So, I got to thinking today...
I know, I know, a rare occasion! LOL
My question has to do with flash sync speed limitations.....
The Schneider LS lenses I used with the 645DF body had a maximum flash sync speed of 1/1600s. The RZ67ProII has a maximum flash sync speed of 1/400s. These flash sync speeds are based on the use of leaf shutter lenses of course.
Canon and Nikon get around this with their focal plane shutters by pulsing their speedlites to simulate constant light during the shutter duration, albeit at greatly reduced power. I have used the Canon flash system routinely up to 1/8000s (high speed sync). I have ganged speedlites together to create an array that produces the appropriate light output needed, while also syncing at those speeds. I have even played with Profoto studio strobes wirelessly syncing at 1/8000s using the Radiopopper Jrx system (too much explanation to go into here).
My question, however, pertains to leaf shutters specifically....
What is the limiting factor in terms of flash sync speeds? I surmise it is the mechanical ability of the shutter blades to open and close reliably. Furthermore, I assume this is due to the weight of them, and the springs used to perform the work of opening and closing them. Schneider achieved it up to 1/1600s with the 645 lenses. Mamiya achieved it up to 1/400s with the RZ lenses. The Schneider lenses must use very light materials as well as being physically smaller than the RZ lens shutter blades.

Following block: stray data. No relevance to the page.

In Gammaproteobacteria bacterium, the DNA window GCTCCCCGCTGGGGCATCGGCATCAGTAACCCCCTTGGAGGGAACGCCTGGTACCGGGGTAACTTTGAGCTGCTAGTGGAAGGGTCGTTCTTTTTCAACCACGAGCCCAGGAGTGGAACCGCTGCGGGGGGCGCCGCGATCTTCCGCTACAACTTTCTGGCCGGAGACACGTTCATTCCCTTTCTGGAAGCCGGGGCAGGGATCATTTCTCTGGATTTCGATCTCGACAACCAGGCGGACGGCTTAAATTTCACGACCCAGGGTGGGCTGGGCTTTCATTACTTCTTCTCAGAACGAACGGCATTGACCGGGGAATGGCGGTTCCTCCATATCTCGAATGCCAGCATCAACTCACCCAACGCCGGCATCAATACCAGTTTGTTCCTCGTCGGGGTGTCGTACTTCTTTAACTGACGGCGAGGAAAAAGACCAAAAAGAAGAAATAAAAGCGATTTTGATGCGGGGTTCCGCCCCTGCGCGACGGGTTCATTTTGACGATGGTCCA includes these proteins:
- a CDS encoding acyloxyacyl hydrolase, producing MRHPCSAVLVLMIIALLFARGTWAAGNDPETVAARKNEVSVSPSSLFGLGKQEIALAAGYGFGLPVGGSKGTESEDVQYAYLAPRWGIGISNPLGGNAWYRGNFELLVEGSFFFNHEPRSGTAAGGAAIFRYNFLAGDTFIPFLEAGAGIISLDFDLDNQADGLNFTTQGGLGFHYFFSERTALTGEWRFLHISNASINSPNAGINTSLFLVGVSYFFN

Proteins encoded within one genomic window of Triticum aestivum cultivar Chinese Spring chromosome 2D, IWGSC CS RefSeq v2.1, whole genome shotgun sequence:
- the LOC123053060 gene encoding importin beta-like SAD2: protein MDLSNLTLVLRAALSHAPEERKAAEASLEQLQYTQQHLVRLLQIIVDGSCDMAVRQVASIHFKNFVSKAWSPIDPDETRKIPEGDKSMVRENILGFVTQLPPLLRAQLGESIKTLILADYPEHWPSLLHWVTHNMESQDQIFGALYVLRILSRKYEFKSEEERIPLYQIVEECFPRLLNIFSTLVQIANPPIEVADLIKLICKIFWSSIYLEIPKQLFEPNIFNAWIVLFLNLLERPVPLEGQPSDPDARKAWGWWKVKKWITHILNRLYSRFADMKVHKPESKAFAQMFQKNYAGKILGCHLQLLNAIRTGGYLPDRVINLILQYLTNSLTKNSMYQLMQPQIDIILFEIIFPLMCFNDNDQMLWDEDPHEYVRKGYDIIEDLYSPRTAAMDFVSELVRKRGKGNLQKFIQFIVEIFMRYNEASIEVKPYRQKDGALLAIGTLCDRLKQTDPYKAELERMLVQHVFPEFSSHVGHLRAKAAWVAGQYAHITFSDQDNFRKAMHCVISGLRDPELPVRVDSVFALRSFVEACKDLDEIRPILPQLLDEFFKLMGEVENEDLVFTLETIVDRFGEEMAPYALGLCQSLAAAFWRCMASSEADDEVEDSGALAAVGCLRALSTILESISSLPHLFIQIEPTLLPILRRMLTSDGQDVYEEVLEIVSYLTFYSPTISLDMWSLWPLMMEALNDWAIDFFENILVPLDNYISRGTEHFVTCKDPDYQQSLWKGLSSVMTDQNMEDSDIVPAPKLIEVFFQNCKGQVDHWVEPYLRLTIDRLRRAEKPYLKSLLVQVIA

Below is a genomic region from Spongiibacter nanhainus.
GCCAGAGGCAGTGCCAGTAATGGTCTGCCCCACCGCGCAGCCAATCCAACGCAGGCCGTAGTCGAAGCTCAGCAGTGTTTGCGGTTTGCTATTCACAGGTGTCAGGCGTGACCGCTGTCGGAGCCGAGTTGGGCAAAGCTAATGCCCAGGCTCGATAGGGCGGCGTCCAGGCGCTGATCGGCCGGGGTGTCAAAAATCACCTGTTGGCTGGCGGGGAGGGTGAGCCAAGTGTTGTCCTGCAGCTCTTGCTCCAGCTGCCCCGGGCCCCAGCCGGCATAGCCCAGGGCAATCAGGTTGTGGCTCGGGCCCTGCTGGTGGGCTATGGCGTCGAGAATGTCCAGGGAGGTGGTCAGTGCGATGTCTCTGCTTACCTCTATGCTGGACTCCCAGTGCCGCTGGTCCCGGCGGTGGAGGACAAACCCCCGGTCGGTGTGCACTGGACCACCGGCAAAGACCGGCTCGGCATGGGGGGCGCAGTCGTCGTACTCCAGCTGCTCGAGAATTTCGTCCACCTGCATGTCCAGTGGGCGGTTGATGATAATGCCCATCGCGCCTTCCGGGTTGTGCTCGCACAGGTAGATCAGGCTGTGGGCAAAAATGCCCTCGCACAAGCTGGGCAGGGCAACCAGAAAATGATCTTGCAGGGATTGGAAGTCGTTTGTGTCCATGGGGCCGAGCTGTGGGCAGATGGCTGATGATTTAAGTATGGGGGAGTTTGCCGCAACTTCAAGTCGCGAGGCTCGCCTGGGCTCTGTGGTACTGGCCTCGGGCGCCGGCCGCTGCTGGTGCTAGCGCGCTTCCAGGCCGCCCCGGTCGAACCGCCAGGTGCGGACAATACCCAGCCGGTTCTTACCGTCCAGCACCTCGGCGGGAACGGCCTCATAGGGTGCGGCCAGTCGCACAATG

Having said this, wouldn't stiffer springs and lighter carbon fiber or titanium blades allow greater sync speeds?
If anyone has any insight here, I would love to hear the theory. Besides being a photographer, I have a Masters degree in structural engineering.